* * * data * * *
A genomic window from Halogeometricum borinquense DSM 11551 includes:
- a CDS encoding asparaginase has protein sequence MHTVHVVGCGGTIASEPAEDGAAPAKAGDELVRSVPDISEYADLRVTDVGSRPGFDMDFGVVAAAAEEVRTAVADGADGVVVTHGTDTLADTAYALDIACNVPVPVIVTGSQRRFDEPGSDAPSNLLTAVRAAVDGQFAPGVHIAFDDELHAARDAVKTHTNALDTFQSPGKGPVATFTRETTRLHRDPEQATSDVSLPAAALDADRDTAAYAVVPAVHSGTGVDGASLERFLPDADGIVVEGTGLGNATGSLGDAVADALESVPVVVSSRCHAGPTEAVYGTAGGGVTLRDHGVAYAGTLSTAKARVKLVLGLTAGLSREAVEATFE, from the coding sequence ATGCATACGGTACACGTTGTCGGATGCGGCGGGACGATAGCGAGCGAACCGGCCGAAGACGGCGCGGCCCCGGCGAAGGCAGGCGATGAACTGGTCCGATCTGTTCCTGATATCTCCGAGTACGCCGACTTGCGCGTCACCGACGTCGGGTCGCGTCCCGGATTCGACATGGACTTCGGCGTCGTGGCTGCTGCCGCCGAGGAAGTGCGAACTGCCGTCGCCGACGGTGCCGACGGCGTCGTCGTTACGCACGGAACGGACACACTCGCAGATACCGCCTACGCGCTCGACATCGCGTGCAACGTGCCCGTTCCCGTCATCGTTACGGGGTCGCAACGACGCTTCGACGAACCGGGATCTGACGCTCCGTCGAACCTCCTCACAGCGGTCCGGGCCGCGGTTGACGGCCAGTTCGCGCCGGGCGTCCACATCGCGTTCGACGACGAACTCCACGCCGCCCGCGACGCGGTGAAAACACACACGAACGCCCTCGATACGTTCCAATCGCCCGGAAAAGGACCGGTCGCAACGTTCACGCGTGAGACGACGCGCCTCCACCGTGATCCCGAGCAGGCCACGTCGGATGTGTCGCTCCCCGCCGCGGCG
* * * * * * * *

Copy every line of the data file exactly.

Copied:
A genomic window from Halogeometricum borinquense DSM 11551 includes:
- a CDS encoding asparaginase has protein sequence MHTVHVVGCGGTIASEPAEDGAAPAKAGDELVRSVPDISEYADLRVTDVGSRPGFDMDFGVVAAAAEEVRTAVADGADGVVVTHGTDTLADTAYALDIACNVPVPVIVTGSQRRFDEPGSDAPSNLLTAVRAAVDGQFAPGVHIAFDDELHAARDAVKTHTNALDTFQSPGKGPVATFTRETTRLHRDPEQATSDVSLPAAALDADRDTAAYAVVPAVHSGTGVDGASLERFLPDADGIVVEGTGLGNATGSLGDAVADALESVPVVVSSRCHAGPTEAVYGTAGGGVTLRDHGVAYAGTLSTAKARVKLVLGLTAGLSREAVEATFE, from the coding sequence ATGCATACGGTACACGTTGTCGGATGCGGCGGGACGATAGCGAGCGAACCGGCCGAAGACGGCGCGGCCCCGGCGAAGGCAGGCGATGAACTGGTCCGATCTGTTCCTGATATCTCCGAGTACGCCGACTTGCGCGTCACCGACGTCGGGTCGCGTCCCGGATTCGACATGGACTTCGGCGTCGTGGCTGCTGCCGCCGAGGAAGTGCGAACTGCCGTCGCCGACGGTGCCGACGGCGTCGTCGTTACGCACGGAACGGACACACTCGCAGATACCGCCTACGCGCTCGACATCGCGTGCAACGTGCCCGTTCCCGTCATCGTTACGGGGTCGCAACGACGCTTCGACGAACCGGGATCTGACGCTCCGTCGAACCTCCTCACAGCGGTCCGGGCCGCGGTTGACGGCCAGTTCGCGCCGGGCGTCCACATCGCGTTCGACGACGAACTCCACGCCGCCCGCGACGCGGTGAAAACACACACGAACGCCCTCGATACGTTCCAATCGCCCGGAAAAGGACCGGTCGCAACGTTCACGCGTGAGACGACGCGCCTCCACCGTGATCCCGAGCAGGCCACGTCGGATGTGTCGCTCCCCGCCGCGGCG